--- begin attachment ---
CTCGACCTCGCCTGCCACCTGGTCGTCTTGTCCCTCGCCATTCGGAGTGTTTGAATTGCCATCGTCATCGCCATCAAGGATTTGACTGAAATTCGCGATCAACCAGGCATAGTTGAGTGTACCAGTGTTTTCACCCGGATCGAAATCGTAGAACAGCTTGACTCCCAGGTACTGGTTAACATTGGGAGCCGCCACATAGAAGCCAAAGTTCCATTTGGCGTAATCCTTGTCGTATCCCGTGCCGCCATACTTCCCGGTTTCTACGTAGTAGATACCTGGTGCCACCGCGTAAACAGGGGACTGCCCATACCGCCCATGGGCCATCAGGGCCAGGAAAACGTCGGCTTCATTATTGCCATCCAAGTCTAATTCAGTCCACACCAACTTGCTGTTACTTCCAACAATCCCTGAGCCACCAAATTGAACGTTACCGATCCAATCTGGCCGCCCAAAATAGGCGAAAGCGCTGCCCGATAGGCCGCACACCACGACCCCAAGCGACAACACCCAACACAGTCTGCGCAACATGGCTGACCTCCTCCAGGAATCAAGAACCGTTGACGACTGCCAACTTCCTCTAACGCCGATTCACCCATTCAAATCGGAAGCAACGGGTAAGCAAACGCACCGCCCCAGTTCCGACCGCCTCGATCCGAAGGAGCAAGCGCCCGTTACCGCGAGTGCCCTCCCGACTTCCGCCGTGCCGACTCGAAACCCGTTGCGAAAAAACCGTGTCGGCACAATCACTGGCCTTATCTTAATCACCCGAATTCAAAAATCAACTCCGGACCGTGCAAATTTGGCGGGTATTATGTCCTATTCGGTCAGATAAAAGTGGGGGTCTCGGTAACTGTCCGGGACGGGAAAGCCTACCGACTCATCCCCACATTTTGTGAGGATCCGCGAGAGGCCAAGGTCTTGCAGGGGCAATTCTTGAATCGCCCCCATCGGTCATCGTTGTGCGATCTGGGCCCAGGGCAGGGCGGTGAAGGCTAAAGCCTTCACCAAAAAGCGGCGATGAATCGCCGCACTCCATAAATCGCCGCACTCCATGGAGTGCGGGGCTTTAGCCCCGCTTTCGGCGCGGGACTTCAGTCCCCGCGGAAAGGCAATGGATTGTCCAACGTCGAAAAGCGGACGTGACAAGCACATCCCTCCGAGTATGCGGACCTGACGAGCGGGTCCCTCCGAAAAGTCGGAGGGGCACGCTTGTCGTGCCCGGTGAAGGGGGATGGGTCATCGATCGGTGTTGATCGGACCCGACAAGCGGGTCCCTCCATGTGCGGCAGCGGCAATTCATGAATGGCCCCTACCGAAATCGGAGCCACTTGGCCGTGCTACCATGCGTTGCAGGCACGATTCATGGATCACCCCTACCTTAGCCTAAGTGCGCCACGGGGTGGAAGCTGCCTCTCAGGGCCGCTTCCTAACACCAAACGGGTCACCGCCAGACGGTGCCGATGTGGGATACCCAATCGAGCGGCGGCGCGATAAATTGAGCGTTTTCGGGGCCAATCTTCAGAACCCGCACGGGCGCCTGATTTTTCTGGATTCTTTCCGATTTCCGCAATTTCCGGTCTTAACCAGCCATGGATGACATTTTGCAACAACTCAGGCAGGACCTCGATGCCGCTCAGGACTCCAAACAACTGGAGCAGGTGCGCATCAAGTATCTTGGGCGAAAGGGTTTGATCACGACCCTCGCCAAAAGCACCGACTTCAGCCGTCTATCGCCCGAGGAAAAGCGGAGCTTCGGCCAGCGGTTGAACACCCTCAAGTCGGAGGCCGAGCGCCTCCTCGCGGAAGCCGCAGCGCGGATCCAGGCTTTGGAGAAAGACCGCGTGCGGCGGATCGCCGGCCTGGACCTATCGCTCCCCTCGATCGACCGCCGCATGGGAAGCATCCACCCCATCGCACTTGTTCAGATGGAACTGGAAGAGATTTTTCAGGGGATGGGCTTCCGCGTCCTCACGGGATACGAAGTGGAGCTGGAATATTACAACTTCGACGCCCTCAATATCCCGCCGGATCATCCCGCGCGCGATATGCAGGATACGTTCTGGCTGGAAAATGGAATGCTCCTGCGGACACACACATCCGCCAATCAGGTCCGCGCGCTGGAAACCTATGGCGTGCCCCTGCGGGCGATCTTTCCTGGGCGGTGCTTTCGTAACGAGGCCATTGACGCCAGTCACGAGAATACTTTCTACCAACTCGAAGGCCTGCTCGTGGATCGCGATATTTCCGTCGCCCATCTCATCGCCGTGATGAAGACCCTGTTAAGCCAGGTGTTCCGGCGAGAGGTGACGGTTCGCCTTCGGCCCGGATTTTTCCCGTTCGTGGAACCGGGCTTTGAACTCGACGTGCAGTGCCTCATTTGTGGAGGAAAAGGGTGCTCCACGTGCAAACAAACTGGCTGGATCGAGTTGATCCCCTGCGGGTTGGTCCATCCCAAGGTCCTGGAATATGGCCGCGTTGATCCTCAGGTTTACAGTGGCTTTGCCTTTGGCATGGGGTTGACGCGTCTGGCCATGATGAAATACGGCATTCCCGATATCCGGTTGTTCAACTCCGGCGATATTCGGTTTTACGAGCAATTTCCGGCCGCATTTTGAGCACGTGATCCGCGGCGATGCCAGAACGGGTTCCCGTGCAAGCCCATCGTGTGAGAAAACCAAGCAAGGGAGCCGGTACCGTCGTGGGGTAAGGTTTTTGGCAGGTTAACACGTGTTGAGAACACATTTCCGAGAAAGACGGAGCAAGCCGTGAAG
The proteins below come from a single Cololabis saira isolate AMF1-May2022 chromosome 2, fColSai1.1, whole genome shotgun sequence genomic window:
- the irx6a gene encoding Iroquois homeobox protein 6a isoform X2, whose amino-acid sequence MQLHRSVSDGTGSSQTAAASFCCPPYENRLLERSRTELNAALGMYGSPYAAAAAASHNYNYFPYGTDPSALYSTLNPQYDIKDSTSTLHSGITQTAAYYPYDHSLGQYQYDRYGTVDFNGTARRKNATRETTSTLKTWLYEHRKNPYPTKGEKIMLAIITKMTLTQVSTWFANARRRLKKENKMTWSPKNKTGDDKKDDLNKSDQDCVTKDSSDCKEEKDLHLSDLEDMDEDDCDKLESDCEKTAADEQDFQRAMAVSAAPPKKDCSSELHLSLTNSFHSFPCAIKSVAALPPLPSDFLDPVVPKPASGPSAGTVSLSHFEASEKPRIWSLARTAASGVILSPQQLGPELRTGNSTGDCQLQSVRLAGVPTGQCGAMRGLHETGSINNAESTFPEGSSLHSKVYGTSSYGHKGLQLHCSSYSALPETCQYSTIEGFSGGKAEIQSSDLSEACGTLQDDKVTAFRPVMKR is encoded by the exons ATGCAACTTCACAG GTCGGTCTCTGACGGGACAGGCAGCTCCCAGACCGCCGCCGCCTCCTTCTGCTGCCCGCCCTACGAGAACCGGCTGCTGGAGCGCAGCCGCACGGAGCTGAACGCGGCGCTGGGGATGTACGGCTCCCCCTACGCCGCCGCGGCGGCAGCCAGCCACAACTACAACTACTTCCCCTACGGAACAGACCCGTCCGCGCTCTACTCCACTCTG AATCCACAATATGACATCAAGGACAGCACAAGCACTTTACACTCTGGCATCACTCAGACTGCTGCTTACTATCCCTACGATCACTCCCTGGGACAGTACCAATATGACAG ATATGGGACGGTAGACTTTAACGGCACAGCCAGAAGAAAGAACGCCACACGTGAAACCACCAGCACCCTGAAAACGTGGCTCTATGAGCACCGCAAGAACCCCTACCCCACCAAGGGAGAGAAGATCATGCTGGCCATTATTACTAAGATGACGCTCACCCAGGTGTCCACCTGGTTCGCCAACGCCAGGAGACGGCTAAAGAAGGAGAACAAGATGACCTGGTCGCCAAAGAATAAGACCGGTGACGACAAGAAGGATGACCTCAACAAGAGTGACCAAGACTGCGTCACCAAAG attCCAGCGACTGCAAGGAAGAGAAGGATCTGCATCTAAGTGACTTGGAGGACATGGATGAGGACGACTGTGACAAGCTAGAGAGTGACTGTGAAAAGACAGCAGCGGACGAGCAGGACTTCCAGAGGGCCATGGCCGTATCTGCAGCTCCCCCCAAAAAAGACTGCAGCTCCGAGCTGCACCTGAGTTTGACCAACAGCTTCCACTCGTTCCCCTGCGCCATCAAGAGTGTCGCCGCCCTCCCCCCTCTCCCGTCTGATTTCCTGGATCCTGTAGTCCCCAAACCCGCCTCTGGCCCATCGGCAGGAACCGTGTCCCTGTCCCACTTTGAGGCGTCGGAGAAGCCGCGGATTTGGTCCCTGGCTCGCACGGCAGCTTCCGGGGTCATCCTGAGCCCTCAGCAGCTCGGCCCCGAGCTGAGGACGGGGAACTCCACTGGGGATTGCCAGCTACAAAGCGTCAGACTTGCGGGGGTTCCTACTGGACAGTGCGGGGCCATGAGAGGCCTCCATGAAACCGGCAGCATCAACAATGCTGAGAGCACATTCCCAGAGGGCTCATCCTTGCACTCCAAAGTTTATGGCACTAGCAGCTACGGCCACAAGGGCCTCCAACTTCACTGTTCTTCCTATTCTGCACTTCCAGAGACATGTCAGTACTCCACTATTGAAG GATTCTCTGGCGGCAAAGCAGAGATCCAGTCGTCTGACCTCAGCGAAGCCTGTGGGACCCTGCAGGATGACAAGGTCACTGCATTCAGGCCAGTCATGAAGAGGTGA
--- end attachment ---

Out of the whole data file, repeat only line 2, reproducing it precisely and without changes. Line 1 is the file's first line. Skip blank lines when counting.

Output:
The proteins below come from a single Cololabis saira isolate AMF1-May2022 chromosome 2, fColSai1.1, whole genome shotgun sequence genomic window: